- Check the label for accurate CBD content per dose.
- Choose a product from an organic source.
- Look for percentage of THC on a provided COA.
CBD isolate, full-spectrum, or broad-spectrum?
CBD isolate means that the product contains only CBD with no other naturally occurring cannabinoids, including THC. That also means that other substances that are found in the plant, such as terpenes and flavonoids, have been fully extracted.
If you are undergoing a drug test for a job, it is best to use the isolate, or stop your usage of the full-spectrum product a week or two before the test.
Full-spectrum is a whole plant CBD, meaning that it contains CBD and other cannabinoids (less than 0.3% THC), as well as terpenes, flavonoids, and active essential oils.
Broad-spectrum products also contain the whole plant compounds like full-spectrum, but the THC has been removed.
The “entourage effect”. It used to be thought that CBD isolate was the best approach. But it is now better understood that the cannabinoids and plant compounds found in full-spectrum and broad-spectum CBD create a synergism where they work together to complement each other, offering a greater impact on health conditions.
It’s important to note that dogs and cats can benefit from hemp-derived full-spectrum CBD, even though they cannot tolerate THC from marijuana. The tiny amount of THC found in this product is safe may further increase the entourage effect.
Why is it so expensive?
It takes a lot of hemp plants to create a CBD oil (tincture). Products called “hemp oil” are not necessarily concentrated with CBD. Hempseed oil is a nutritious oil, high in essential fatty acids, but it is not a good source of CBD. Before you buy, read the label carefully to determine just how much CBD exists in the product.
What extraction method is best?
When researching a CBD product for you and your animals, it is best to know the extraction method used to remove CBD from the plant. Going through each method is beyond the scope of this article, but the approach that is most complete and the cleanest is a CO2 extraction. It uses carbon dioxide (CO2) to extract CBD from the plant to create products that are pure and very powerful.
How much CBD is in one dose?
The label should provide you with the amount of CBD per dose. But it can be confusing.
When using a CBD tincture, you should see the number of mgs of CBD in the full bottle. Some products can be very diluted, so be sure the manufacturer’s label is detailed and specific.Many tinctures will offer directions by the “dropper-full.” But getting a full dropper is not always possible or can be inaccurate. The best approach is to first determine the amount of CBD in each drop. By knowing how many mgs are in each drop, you can accurately dispense the desired dosage.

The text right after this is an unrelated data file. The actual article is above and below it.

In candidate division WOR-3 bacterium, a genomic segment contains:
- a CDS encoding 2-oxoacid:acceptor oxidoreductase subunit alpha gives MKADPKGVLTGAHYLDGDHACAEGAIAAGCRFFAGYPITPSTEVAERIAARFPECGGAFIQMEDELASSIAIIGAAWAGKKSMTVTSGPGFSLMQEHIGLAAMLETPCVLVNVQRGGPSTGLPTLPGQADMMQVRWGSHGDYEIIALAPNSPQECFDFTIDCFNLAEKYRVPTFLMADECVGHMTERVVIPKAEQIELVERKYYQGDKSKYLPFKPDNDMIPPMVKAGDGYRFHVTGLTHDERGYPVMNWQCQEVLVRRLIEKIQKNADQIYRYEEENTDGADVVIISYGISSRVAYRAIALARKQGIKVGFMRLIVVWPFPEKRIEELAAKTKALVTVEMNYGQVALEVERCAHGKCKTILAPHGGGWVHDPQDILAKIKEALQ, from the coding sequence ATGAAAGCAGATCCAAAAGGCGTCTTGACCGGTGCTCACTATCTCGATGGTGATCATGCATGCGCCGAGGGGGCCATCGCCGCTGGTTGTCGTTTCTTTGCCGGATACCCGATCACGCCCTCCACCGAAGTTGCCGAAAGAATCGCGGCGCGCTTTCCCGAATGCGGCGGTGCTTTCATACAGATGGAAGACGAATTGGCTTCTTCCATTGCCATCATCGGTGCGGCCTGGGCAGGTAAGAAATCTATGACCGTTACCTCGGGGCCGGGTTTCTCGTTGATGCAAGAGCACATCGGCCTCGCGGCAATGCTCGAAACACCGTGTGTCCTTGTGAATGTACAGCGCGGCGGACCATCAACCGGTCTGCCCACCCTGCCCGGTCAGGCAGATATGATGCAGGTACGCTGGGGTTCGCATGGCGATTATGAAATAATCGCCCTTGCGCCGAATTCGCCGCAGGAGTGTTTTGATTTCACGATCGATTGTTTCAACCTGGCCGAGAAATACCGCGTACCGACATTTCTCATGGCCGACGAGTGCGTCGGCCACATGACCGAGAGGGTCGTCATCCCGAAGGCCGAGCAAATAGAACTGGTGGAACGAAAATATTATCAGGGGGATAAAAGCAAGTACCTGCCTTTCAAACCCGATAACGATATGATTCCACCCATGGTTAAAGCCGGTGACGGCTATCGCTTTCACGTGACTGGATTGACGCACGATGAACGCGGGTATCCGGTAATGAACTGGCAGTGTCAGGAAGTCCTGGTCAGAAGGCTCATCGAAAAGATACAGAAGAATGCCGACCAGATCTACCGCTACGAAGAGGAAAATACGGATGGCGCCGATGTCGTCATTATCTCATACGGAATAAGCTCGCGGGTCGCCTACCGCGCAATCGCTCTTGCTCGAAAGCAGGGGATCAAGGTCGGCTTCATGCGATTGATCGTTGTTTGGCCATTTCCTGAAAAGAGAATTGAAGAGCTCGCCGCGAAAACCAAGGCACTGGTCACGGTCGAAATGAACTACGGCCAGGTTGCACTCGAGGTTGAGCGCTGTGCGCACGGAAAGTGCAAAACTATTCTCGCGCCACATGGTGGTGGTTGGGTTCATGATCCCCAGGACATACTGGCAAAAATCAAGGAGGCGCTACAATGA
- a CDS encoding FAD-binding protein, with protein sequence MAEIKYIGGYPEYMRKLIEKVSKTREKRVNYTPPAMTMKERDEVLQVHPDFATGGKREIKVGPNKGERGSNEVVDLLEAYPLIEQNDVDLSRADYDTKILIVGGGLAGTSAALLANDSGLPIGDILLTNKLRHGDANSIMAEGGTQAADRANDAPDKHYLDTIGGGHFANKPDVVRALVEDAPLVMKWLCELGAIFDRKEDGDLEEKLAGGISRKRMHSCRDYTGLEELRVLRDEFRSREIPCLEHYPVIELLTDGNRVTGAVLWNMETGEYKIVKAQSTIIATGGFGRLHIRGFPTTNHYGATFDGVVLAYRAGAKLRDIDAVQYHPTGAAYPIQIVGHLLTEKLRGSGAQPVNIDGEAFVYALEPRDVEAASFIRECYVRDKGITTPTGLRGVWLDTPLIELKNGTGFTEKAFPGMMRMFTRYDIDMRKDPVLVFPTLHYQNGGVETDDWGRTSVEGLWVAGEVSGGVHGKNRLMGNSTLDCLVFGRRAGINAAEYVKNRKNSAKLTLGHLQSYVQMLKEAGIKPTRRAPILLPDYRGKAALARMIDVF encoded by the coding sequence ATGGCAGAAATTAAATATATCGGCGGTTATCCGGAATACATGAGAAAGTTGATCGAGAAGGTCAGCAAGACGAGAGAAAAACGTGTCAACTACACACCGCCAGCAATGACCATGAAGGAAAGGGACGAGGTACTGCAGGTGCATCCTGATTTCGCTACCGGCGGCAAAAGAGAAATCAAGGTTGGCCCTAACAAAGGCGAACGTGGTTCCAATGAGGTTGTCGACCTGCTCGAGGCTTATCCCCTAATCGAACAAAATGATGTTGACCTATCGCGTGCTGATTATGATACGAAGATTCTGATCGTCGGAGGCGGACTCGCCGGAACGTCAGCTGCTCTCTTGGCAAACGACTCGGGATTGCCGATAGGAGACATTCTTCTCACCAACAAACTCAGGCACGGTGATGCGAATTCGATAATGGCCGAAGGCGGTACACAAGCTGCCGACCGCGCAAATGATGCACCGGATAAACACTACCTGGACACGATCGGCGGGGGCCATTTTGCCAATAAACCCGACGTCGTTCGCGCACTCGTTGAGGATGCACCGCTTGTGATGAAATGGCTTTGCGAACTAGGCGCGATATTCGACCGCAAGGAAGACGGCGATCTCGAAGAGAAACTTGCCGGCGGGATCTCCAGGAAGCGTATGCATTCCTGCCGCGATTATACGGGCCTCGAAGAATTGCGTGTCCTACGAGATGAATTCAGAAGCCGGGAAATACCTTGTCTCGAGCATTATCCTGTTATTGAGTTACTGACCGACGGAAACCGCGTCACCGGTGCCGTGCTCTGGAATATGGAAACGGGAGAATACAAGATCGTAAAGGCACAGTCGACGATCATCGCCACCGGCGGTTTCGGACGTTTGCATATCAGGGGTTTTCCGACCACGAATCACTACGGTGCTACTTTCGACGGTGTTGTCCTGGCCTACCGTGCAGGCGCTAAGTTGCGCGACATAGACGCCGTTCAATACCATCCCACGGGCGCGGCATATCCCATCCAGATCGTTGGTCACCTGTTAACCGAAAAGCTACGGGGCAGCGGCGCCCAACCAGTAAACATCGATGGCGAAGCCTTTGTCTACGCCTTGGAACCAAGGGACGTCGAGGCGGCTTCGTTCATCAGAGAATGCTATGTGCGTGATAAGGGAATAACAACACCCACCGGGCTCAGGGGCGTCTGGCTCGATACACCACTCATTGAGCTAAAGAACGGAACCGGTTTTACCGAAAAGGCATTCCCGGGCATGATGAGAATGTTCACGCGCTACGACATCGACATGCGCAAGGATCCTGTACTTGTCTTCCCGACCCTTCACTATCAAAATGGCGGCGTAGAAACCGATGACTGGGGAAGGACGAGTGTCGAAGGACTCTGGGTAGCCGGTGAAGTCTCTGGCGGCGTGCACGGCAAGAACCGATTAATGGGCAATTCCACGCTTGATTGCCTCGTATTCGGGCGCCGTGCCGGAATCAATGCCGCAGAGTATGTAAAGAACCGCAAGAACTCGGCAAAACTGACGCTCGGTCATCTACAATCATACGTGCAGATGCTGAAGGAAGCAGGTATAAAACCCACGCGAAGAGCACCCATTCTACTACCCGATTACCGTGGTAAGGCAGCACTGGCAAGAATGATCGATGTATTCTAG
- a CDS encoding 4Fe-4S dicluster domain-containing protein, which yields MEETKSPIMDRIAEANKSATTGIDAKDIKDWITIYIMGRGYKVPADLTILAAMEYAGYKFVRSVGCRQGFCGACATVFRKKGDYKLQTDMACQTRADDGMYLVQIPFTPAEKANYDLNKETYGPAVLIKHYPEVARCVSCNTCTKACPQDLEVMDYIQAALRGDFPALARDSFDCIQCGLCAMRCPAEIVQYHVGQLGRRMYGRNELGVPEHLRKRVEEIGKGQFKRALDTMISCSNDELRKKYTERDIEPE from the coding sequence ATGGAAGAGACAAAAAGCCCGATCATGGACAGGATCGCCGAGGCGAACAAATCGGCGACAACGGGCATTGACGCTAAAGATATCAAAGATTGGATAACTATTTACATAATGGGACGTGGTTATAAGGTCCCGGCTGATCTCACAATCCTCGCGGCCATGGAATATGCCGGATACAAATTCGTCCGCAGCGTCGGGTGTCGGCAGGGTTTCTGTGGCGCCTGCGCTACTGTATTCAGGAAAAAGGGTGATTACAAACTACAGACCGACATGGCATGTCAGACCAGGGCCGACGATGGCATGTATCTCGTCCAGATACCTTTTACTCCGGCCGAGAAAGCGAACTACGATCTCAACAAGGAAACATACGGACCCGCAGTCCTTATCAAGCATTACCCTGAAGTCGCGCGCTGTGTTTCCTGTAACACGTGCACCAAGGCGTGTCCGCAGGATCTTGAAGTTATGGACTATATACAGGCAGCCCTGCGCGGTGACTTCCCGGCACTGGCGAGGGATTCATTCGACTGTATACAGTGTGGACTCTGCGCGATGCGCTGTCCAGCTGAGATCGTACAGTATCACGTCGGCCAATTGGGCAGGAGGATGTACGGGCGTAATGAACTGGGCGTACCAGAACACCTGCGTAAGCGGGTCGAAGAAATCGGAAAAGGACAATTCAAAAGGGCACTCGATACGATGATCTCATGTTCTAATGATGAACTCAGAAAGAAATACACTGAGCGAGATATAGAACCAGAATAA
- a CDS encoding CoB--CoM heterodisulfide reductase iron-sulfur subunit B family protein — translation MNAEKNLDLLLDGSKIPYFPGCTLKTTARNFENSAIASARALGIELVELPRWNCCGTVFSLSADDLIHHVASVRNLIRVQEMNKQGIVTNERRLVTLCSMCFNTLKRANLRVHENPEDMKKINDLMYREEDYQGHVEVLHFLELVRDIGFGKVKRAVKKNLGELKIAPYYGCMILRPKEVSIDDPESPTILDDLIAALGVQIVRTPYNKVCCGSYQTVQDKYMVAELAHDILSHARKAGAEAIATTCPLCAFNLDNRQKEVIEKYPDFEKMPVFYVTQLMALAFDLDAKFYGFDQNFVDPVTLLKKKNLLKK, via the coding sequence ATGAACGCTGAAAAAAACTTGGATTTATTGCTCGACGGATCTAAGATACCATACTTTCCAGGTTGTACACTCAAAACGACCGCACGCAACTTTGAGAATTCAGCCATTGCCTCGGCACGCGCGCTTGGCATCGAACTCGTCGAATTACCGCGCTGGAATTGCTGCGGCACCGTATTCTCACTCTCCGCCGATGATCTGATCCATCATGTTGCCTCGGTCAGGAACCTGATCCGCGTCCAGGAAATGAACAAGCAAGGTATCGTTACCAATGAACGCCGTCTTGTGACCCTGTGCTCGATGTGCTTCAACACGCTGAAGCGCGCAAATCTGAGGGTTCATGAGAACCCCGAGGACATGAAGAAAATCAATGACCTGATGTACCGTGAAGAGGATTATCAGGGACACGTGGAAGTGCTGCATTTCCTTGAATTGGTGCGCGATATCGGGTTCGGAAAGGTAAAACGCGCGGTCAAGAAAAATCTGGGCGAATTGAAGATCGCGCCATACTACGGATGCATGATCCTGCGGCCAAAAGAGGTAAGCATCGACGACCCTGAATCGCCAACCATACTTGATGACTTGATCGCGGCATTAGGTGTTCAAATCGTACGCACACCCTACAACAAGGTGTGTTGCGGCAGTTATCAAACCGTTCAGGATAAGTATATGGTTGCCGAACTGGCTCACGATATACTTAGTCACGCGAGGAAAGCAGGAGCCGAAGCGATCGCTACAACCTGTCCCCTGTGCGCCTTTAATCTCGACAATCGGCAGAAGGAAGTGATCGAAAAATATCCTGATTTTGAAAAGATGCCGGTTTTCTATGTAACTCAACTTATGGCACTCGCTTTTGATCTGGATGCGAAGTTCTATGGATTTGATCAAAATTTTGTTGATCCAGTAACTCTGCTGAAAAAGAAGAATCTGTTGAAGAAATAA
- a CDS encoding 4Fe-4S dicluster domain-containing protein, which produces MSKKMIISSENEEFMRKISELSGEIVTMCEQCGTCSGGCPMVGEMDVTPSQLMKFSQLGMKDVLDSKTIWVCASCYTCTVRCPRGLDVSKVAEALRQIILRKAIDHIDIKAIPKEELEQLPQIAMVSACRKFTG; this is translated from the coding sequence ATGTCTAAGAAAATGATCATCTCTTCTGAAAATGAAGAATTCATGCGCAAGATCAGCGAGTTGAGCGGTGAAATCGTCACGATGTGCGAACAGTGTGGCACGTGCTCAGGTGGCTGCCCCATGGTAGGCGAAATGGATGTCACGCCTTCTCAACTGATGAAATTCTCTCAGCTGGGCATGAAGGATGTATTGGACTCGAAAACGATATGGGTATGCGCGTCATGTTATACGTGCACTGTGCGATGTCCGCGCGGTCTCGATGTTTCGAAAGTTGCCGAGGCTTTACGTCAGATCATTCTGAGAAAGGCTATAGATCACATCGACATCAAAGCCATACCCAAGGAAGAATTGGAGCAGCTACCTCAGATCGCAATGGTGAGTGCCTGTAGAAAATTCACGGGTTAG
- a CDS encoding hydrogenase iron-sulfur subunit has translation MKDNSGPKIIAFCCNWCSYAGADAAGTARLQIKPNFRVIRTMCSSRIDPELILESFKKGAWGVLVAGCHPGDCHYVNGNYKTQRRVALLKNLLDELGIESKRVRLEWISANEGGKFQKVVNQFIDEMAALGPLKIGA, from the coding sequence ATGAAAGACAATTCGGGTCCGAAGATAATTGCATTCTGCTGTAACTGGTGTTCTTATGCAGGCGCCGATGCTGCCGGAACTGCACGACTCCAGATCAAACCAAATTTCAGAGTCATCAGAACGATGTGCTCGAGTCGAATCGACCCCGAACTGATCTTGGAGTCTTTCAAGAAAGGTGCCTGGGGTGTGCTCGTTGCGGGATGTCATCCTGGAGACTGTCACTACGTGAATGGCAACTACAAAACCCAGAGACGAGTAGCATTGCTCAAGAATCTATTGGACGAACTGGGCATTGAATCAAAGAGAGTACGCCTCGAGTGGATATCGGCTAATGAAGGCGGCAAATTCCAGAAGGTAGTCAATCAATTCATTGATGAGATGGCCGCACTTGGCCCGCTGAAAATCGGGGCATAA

To do this, you need to know these three things:
- There are 30ml of oil in a typical CBD tincture bottle,
- A full dropper-full is 1ml, and
- There are 20 drops in a ml
1. CBD tincture that offer 2500mg of CBD in the entire 30ml bottle:
- Divide 2500 by 30 to get the number of mg per dropper-full (1ml). This calculates to be 83.3mg of CBD in 1ml
- Divide 83.3 by 20 to give you the level of CBD per drop. This calculates to be about 4mg per drop.
2. CBD tincture for pets that offers 250mg of CBD in the entire 30ml bottle:
- 250 divided by 30 = 8.3mg of CBD in one dropper-full (1ml)
- 8.3 divided by 20 = .42mg (slightly less than ½mg) of CBD per drop
Other forms of CBD such as pellets, gummies, capsules, and topicals should offer specific amounts of CBD per dose.
What is the best dosage?
Dosages are weight dependent and based on the severity of the situation. It is best to start slowly, and then increase the dose as needed. A little trial and error is necessary to find the right dose that is best for you or your animals. Keep in mind that it takes about 2 weeks for the body to experience relief and will continue to improve over time.
Dosage recommendations are not standardized. However, through research studies and applications, here are generalized daily guidelines. I have found that dividing the dose into two servings is better than administering once daily.
- Under 25lbs: 10mg
- 25 to 75lbs: 10 to 20mg
- 75 or more lbs: 20-40mg
- Less than 100lbs: 20 to 40mg
- 100 to 174lbs: 30 to 60mg
- Over 175lbs: 60 to 90mg
- Minis: 25 to 50mg
- Full sized (1100lbs): 75 to 170mg
- Large breeds: 120 to 200mg
How to administer CBD
There are several ways to provide CBD:
- Sublingual: Placing the drops under the tongue and holding them there for 30 seconds provides good bioavailability and kicks in quickly. This is difficult to do for animals and is not recommended since most droppers are made of glass and can cause injury if bitten.
- Oral: Adding CBD to food, swallowing a CBD capsule, or chewing a CBD gummy, will take the longest time for the effects to become apparent, but this method is longer lasting than under the tongue. Pellets (typically available for animals) that are extruded are better absorbed than pellets that use binders, providing improved bioavailability and hence, lower effective dosing27.
- Pulmonary: CBD vapes are available. While this has the highest bioavailability, it has the shortest duration of action. I typically do no recommend this for people with any respiratory conditions, since it could be potentially harmful.